FTC, N-Data settle unfair trade case

The Federal Trade Commission today settled charges against Negotiated Data Solutions, which it said was competing unfairly in licensing patents under the venerable Ethernet network standard dating from the mid-1970s. The commission noted that Ethernet is "used in nearly every computer sold in the [United States]."

Negotiated Data Solutions, known as N-Data, licenses patents originally owned by National Semiconductor. That company's NWay technology lets an Ethernet device automatically detect and optimize local-area network communication with any other vendor's device.

National Semiconductor in 1994 agreed to license the patents to vendors for a one-time $1,000 fee. N-Data, however, has "threatened to raise prices for an entire industry" by charging vendors royalties far in excess of the one-time fee after they committed themselves to the NWay technology, FTC said.

Kent Cox of FTC's Office of Competition estimated today that the collective damages involved in the case might total "a ballpark figure of $20 million a year over 13 years, from six years before the date of complaint until 2014, when the patents expire."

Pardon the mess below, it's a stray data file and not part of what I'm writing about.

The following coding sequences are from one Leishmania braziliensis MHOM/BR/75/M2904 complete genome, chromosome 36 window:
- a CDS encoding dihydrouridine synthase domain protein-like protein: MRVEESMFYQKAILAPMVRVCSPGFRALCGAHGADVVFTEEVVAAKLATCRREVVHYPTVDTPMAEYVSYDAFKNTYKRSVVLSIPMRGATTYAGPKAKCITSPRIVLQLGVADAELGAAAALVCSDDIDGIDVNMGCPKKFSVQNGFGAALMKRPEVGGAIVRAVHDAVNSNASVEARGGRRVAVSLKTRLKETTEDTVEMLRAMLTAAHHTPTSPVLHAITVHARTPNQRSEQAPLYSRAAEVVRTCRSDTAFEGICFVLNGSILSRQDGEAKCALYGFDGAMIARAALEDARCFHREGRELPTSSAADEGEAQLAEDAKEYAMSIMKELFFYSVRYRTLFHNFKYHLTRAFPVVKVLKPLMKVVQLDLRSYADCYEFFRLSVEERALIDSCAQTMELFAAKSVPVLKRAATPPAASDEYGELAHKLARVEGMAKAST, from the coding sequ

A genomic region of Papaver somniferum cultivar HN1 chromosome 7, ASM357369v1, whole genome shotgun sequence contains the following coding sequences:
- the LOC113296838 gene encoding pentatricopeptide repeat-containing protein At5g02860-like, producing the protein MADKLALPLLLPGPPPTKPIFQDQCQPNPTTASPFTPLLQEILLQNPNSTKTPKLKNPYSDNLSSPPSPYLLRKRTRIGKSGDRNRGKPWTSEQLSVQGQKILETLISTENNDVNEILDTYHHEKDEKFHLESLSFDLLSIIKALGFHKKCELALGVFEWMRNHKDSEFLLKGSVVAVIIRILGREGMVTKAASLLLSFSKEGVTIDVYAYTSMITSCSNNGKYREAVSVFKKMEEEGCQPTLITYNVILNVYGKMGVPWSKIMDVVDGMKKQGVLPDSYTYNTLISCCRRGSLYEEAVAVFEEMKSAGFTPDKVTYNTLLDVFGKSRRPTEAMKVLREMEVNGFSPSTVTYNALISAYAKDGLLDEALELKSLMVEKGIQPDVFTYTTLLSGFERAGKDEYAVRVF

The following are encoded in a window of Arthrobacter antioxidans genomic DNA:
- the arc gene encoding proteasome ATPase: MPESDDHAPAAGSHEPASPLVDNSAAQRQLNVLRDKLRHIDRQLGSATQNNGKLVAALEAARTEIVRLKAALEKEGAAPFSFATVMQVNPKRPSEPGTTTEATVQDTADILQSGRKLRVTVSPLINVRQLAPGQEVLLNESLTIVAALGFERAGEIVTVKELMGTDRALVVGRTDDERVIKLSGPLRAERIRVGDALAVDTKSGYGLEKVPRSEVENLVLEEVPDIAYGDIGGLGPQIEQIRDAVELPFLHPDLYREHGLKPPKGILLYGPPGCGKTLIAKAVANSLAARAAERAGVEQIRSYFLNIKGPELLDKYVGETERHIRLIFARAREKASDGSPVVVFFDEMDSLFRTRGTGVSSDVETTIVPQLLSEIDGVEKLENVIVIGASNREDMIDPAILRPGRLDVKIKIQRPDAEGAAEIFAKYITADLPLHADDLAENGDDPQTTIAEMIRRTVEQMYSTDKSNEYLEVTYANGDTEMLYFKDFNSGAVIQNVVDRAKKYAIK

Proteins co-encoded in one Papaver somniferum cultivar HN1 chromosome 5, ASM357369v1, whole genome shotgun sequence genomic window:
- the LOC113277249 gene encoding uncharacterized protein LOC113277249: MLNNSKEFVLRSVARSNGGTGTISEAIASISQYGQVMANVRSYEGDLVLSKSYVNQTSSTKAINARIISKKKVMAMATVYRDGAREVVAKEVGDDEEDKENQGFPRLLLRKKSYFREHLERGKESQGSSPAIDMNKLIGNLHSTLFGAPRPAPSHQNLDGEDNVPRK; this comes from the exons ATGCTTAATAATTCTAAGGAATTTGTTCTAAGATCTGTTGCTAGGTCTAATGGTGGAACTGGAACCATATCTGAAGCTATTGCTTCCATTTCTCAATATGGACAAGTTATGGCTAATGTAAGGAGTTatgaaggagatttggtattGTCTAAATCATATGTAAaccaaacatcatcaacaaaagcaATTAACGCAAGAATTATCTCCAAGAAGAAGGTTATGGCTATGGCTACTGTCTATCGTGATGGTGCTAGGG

N-Data consented to the ruling.

The IEEE 802.3 Ethernet standards continue to evolve. Institute of Electrical Engineers working groups are developing standards for network transmission as fast as 100 gigabits/sec. Worldwide, the Ethernet device market is forecast to total more than 6.7 million units by 2009, according to ARC Advisory Group.

Ethernet connectivity has been moving outward from conventional network switches and hubs to individual devices, such as new types of network-addressable weapons, sensors and vehicles being procured by the Defense Department in addition to automation and control equipment.


  • Records management: Look beyond the NARA mandates

    Pandemic tests electronic records management

    Between the rush enable more virtual collaboration, stalled digitization of archived records and managing records that reside in datasets, records management executives are sorting through new challenges.

  • boy learning at home (Travelpixs/Shutterstock.com)

    Tucson’s community wireless bridges the digital divide

    The city built cell sites at government-owned facilities such as fire departments and libraries that were already connected to Tucson’s existing fiber backbone.

Stay Connected